Keeping Up

I awoke very early this morning with a half-smile. My first thought was that this day would be warm, after the cool morning veil of fog lifts back from the edge of the Monterey Bay. It seems like I’m always waiting for the sun. As soon as it drops below the mountain behind me in the late afternoon, I’m expecting its return. While waiting for the sun, I dig out room in my garden boxes for six tomato plants and pat them down into holes in the dirt to let them slow bake for a couple of months. In a normal year, when no heavy construction is happening on my property, I dedicate more time and space to making the earth and sun produce some edibles. This year is one of rest for my garden, and, I suppose, one of partial rest for me. I don’t mind the reprieve from arduous labor. A quiet force inside of me is delighted when I keep up with nothing but my own breath.

There is simply too much commotion from the building project that continues on the side of my house, too many things, 10,000 things–household items and furniture hidden under plastic tarps on the edge of the garden. Tomatoes will have to be my whole crop this year, but they’re my favorite thing to watch grow and eat. When I put the young plants in the ground, I put cages around them so that I can tie up the sprawling vines with gardener’s tape. Then I place flat rocks over the exposed soil, around each plant. The rocks heat up during the day and slowly release the heat back into the soil at night, which quickens the time of growth. I like to think that the rocks go to work for me each night.

The sun this morning is suddenly free from this misty entrapment. One of the carpenters arrives and tells me that the glen in which we live is the only place that’s sunny. I’ve studied the phenomenon for years and know that often I have sun when everybody else is in fog. It must be the topography or wind patterns that makes this spot worthy of extra light. I don’t pay it as much attention as I once did, this getting sun before anybody else, because I know what happens next. The sun suddenly appears everywhere and I lose all imagined esteem.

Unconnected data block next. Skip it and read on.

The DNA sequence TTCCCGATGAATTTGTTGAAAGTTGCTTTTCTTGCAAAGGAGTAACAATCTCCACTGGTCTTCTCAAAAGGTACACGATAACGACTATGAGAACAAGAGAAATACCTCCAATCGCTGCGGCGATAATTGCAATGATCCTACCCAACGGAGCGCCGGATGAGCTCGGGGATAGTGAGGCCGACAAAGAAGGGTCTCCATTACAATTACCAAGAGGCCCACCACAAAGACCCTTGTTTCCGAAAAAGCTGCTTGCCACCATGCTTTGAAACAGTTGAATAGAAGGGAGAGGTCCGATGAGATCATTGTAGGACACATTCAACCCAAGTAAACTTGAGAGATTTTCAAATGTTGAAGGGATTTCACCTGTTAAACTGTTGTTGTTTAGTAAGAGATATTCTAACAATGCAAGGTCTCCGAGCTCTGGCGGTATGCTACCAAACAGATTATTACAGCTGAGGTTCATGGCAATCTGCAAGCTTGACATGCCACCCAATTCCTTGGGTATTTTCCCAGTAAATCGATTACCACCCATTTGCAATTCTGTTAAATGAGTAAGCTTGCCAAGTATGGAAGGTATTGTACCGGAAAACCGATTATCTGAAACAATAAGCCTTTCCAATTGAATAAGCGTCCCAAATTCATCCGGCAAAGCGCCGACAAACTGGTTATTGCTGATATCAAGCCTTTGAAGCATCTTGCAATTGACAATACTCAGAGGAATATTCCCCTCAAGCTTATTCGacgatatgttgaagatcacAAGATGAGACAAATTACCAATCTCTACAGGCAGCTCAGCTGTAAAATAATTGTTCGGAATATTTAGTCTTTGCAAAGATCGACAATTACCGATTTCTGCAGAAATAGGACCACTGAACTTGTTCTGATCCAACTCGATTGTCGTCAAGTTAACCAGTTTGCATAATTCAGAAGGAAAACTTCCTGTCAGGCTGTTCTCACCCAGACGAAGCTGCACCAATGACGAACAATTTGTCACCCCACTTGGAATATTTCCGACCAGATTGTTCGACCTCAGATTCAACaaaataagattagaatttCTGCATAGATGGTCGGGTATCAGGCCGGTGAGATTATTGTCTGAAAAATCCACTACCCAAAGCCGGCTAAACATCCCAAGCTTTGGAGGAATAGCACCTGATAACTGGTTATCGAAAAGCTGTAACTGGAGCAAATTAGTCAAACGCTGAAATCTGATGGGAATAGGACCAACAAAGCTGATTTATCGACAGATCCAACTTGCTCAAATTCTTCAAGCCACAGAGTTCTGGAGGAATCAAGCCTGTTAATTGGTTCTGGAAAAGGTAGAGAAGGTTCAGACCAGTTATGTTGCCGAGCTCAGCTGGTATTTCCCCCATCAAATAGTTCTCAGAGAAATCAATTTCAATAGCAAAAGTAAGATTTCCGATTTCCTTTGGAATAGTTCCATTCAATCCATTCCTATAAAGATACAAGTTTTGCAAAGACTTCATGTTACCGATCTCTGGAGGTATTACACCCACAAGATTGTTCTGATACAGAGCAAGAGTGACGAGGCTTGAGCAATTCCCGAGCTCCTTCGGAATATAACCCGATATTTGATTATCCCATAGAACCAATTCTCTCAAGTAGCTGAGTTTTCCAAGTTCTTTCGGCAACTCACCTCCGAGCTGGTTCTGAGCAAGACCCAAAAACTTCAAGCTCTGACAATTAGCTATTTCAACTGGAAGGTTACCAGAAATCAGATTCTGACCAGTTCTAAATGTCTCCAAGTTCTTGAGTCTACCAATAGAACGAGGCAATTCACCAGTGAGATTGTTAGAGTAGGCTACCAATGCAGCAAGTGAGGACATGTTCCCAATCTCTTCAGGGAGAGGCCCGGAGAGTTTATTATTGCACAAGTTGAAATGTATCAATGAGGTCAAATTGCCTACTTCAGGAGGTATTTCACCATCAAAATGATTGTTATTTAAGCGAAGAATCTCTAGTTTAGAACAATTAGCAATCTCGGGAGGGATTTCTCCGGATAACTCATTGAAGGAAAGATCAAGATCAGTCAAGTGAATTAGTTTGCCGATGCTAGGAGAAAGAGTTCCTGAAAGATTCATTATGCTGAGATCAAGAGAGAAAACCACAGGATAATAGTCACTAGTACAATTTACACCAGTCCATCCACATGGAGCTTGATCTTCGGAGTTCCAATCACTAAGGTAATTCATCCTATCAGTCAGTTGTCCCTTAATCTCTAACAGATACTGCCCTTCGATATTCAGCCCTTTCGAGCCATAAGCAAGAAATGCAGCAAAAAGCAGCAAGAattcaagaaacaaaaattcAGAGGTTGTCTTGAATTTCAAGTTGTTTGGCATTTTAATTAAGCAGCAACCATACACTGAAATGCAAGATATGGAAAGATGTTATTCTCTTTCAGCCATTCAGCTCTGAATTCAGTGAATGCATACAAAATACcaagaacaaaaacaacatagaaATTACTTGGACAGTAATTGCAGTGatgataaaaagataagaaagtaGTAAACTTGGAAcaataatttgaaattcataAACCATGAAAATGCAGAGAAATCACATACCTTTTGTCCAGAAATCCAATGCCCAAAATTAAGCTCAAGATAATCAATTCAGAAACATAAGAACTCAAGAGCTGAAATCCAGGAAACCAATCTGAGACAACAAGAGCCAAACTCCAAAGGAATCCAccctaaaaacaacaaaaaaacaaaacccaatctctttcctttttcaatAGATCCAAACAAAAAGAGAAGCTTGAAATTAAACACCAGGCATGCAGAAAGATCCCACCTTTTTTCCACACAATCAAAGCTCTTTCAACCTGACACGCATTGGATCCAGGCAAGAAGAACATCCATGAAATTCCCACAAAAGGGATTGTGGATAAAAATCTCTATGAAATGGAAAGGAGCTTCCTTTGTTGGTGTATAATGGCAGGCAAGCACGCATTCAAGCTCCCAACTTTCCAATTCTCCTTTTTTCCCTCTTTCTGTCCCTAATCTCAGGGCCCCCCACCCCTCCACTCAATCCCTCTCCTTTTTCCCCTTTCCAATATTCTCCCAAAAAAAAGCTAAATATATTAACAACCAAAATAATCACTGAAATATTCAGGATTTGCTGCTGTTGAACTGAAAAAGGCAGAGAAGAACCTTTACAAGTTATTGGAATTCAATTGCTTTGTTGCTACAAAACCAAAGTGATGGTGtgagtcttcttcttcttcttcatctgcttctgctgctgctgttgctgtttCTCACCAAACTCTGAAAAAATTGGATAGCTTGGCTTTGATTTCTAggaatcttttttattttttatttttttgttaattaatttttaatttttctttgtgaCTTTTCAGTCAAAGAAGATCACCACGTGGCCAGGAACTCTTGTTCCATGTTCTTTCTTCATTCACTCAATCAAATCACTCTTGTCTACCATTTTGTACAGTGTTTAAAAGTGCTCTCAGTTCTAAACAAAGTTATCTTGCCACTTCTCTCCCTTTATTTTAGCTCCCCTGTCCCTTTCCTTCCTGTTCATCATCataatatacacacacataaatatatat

Then I’m off to the beach with a towel, chair, and a Kindle, to continue reading more from wherever I left off the day before. My weakness shows up when I get to the hot sand and slide the power switch on. I’ve got, what, five electronic books in my queue of new arrivals? I’m enjoying the one I’ve read partially through, but am so curious about the others that I feel the need to open and look at a page or two from them. Not even the most studious can read five books at once. What am I trying to do to my flimsy little brain, drown it in a batch of mixed ideas? Ah, that’s right. Before absorbing further language, I must disengage all the fleeting thoughts that currently revolve inside. Stop all thinking and spend ten or twenty minutes in silent meditation.

Now I am quiet inside, and more awake. I watch the waves roll onto the beach. I do this more often than should be legal, this enjoying the feeling of being on the edge of the giant blue ocean. Dolphins swim by me in groups. Their dorsal fins all emerge simultaneously from the surface of the water. I stop watching them and turn on my Kindle to read; not one of the new books, but the unfinished one. When I look up again at the ocean, I see a man seventy-five yards offshore swimming in the same direction as the dolphins. At first I think that they are leaving him behind. Then I realize that maybe he isn’t trying to keep up with them.

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